Joe Lamantia. The Language of Discovery: Designing Big Data Interactions.
One of my recent soapboxes has focused on flipping the model of scientific inquiry. No longer is Hypothesis-First a valid approach for all science. I’m sure this classic model will always be necessary for some questions in some spaces, however this is changing. The purpose of a hypothesis first strategy made sense when quality data was scarce and the effort to generate data was the most expensive part of the research process. Of course, you would want to maximise the data generation process by making it as efficient and cost-effective as possible. Thus, we’ve tended to approach science with a methodology something like this: Hypothesis > Study Design > Data Generation & Gathering > Analysis & Publication (repeat).
What changes when data is cheap and readily available? An excellent question, and one being confronted in practice by researchers in fields across almost all of human endeavor. My distillation of what I’ve been observing and hearing is that when data is cheap, the data comes first. I expect the new model of scientific inquiry to be more like this: Data > Exploratory Analysis > Hypothesis > Confirmatory Analysis > Sharing Findings & Conversations (repeat).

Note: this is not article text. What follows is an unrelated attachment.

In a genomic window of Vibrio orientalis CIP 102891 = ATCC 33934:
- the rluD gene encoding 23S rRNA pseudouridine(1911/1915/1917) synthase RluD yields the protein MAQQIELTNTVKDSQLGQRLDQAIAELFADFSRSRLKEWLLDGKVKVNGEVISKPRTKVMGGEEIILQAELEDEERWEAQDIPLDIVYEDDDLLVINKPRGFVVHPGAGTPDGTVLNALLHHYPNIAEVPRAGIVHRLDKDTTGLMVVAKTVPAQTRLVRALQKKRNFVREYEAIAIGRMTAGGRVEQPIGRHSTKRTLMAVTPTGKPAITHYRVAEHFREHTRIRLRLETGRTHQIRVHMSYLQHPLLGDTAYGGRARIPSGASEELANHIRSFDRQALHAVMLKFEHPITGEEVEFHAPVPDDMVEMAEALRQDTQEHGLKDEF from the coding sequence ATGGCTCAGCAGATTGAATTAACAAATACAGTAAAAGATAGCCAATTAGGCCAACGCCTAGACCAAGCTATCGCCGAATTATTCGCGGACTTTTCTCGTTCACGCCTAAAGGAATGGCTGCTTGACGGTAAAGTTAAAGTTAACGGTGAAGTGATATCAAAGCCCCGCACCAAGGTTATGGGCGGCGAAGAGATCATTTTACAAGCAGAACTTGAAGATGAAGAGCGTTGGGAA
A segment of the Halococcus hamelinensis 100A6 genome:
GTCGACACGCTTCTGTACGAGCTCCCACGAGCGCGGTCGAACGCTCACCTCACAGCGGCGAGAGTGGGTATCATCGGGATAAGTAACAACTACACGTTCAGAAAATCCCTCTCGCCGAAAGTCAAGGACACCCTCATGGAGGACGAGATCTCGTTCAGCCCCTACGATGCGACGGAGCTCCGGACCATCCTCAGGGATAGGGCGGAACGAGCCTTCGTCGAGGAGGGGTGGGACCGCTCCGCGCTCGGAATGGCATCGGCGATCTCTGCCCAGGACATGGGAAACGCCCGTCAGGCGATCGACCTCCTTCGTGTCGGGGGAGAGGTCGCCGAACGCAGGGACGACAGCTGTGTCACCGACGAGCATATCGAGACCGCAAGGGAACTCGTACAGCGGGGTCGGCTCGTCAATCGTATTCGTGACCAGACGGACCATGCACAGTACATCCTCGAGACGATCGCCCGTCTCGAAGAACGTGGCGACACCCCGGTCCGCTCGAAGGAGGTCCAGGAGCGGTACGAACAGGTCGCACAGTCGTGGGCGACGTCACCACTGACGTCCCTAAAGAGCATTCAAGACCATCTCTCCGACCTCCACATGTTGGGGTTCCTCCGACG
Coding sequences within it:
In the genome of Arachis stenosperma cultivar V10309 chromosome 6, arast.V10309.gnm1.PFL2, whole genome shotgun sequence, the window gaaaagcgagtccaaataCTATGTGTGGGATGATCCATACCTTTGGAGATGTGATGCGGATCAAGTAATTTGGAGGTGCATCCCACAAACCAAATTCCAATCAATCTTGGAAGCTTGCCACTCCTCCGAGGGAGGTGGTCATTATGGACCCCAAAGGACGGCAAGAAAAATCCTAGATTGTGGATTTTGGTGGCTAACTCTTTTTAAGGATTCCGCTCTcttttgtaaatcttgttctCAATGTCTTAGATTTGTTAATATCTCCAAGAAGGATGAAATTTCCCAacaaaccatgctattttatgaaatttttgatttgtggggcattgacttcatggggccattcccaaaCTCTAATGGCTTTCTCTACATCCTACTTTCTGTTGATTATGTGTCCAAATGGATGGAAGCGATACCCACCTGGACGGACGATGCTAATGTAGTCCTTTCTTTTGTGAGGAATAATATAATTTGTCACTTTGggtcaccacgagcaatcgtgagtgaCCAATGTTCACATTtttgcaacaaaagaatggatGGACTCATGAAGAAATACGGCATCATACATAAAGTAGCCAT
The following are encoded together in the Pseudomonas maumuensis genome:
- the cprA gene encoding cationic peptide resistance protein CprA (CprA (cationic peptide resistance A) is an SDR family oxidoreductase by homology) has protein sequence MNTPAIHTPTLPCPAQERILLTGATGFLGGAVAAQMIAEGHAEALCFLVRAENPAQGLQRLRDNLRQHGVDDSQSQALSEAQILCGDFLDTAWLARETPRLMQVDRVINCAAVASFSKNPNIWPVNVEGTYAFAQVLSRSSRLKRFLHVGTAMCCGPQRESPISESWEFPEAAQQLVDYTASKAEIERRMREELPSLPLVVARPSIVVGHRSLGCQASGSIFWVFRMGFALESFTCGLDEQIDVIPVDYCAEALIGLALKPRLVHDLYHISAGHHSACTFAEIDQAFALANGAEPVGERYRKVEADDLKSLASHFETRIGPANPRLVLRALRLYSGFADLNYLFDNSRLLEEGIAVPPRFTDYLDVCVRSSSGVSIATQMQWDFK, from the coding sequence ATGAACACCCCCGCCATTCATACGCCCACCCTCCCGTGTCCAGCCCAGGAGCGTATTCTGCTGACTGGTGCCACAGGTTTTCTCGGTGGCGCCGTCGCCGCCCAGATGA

These assumptions are all based on the idea of big data, with the big hurdle being that little tricky fiddly bit of the exploratory analysis. When we have all the data we could imagine, how do we know what questions to ask? Step one is how we engage with the data, how we explore it, what tools are available, how do those tools help us to make sense of the data. With that as a big part of my mental context right now, when I saw this presentation in Slideshare, I had to share it with you. This is still just the beginning, folks, but there is already more available to help us with this than we might imagine. Incredible resources to start learning to use, new competencies to develop.